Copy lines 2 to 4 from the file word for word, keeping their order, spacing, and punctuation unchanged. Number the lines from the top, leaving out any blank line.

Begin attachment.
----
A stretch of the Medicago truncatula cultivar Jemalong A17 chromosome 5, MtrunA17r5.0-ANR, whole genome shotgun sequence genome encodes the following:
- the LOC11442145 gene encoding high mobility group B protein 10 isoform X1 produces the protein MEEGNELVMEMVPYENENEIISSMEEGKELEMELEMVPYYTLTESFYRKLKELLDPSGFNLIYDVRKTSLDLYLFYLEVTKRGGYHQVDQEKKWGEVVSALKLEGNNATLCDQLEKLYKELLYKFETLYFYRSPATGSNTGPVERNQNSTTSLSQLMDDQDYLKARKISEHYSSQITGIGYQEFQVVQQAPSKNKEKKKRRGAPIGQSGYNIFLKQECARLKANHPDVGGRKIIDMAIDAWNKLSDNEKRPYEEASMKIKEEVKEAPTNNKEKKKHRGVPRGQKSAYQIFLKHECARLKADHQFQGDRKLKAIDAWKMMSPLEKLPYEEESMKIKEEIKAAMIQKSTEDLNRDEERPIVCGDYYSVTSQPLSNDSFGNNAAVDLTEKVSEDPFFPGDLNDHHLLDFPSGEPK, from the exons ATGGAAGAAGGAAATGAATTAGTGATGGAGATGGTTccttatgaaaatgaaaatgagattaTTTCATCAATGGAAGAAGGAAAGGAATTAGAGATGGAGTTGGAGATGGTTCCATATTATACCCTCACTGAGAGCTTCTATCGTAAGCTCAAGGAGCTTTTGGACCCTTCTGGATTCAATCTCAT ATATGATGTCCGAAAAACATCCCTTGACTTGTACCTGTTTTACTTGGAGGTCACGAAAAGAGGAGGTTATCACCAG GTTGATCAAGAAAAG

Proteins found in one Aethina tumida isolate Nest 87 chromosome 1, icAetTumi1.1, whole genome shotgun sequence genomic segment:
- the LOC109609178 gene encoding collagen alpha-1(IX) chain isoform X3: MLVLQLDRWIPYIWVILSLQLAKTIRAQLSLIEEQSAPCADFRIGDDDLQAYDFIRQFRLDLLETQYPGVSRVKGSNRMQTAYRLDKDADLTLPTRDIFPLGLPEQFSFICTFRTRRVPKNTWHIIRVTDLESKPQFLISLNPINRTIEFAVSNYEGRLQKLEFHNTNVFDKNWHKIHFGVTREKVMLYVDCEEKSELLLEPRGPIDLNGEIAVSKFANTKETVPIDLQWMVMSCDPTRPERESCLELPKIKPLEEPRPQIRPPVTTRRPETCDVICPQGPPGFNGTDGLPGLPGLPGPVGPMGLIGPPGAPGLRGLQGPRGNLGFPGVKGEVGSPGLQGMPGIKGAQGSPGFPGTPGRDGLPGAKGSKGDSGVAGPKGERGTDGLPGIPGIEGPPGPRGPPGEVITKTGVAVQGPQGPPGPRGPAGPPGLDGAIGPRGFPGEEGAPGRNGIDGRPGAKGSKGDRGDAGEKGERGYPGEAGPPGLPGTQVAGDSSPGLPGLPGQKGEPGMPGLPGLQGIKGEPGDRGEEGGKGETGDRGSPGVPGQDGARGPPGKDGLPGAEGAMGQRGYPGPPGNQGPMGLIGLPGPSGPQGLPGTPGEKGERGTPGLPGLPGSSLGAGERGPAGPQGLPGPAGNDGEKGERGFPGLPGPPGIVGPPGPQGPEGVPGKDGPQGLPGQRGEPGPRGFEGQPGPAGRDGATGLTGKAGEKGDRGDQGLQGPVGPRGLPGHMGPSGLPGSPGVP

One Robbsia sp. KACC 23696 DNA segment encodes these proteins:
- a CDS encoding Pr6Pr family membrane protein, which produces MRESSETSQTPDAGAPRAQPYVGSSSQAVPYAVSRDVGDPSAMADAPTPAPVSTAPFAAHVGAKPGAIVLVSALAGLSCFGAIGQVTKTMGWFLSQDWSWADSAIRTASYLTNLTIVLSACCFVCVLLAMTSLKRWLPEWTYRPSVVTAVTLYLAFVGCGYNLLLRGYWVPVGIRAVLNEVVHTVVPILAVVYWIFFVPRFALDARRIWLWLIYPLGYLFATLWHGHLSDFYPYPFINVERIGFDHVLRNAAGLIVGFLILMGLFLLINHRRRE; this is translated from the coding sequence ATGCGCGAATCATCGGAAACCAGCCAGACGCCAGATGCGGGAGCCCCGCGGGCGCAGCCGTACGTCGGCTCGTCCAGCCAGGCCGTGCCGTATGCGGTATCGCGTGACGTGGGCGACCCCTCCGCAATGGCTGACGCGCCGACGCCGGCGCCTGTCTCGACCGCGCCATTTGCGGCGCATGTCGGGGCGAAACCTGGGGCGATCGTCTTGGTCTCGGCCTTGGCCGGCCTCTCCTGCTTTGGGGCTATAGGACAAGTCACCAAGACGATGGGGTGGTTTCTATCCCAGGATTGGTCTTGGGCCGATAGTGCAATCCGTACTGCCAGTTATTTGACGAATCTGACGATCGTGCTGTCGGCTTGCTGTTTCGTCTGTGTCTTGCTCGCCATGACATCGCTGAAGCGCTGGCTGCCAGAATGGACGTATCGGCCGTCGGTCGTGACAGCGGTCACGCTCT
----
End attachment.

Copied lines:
- the LOC11442145 gene encoding high mobility group B protein 10 isoform X1 produces the protein MEEGNELVMEMVPYENENEIISSMEEGKELEMELEMVPYYTLTESFYRKLKELLDPSGFNLIYDVRKTSLDLYLFYLEVTKRGGYHQVDQEKKWGEVVSALKLEGNNATLCDQLEKLYKELLYKFETLYFYRSPATGSNTGPVERNQNSTTSLSQLMDDQDYLKARKISEHYSSQITGIGYQEFQVVQQAPSKNKEKKKRRGAPIGQSGYNIFLKQECARLKANHPDVGGRKIIDMAIDAWNKLSDNEKRPYEEASMKIKEEVKEAPTNNKEKKKHRGVPRGQKSAYQIFLKHECARLKADHQFQGDRKLKAIDAWKMMSPLEKLPYEEESMKIKEEIKAAMIQKSTEDLNRDEERPIVCGDYYSVTSQPLSNDSFGNNAAVDLTEKVSEDPFFPGDLNDHHLLDFPSGEPK, from the exons ATGGAAGAAGGAAATGAATTAGTGATGGAGATGGTTccttatgaaaatgaaaatgagattaTTTCATCAATGGAAGAAGGAAAGGAATTAGAGATGGAGTTGGAGATGGTTCCATATTATACCCTCACTGAGAGCTTCTATCGTAAGCTCAAGGAGCTTTTGGACCCTTCTGGATTCAATCTCAT ATATGATGTCCGAAAAACATCCCTTGACTTGTACCTGTTTTACTTGGAGGTCACGAAAAGAGGAGGTTATCACCAG GTTGATCAAGAAAAG

Proteins found in one Aethina tumida isolate Nest 87 chromosome 1, icAetTumi1.1, whole genome shotgun sequence genomic segment:
- the LOC109609178 gene encoding collagen alpha-1(IX) chain isoform X3: MLVLQLDRWIPYIWVILSLQLAKTIRAQLSLIEEQSAPCADFRIGDDDLQAYDFIRQFRLDLLETQYPGVSRVKGSNRMQTAYRLDKDADLTLPTRDIFPLGLPEQFSFICTFRTRRVPKNTWHIIRVTDLESKPQFLISLNPINRTIEFAVSNYEGRLQKLEFHNTNVFDKNWHKIHFGVTREKVMLYVDCEEKSELLLEPRGPIDLNGEIAVSKFANTKETVPIDLQWMVMSCDPTRPERESCLELPKIKPLEEPRPQIRPPVTTRRPETCDVICPQGPPGFNGTDGLPGLPGLPGPVGPMGLIGPPGAPGLRGLQGPRGNLGFPGVKGEVGSPGLQGMPGIKGAQGSPGFPGTPGRDGLPGAKGSKGDSGVAGPKGERGTDGLPGIPGIEGPPGPRGPPGEVITKTGVAVQGPQGPPGPRGPAGPPGLDGAIGPRGFPGEEGAPGRNGIDGRPGAKGSKGDRGDAGEKGERGYPGEAGPPGLPGTQVAGDSSPGLPGLPGQKGEPGMPGLPGLQGIKGEPGDRGEEGGKGETGDRGSPGVPGQDGARGPPGKDGLPGAEGAMGQRGYPGPPGNQGPMGLIGLPGPSGPQGLPGTPGEKGERGTPGLPGLPGSSLGAGERGPAGPQGLPGPAGNDGEKGERGFPGLPGPPGIVGPPGPQGPEGVPGKDGPQGLPGQRGEPGPRGFEGQPGPAGRDGATGLTGKAGEKGDRGDQGLQGPVGPRGLPGHMGPSGLPGSPGVP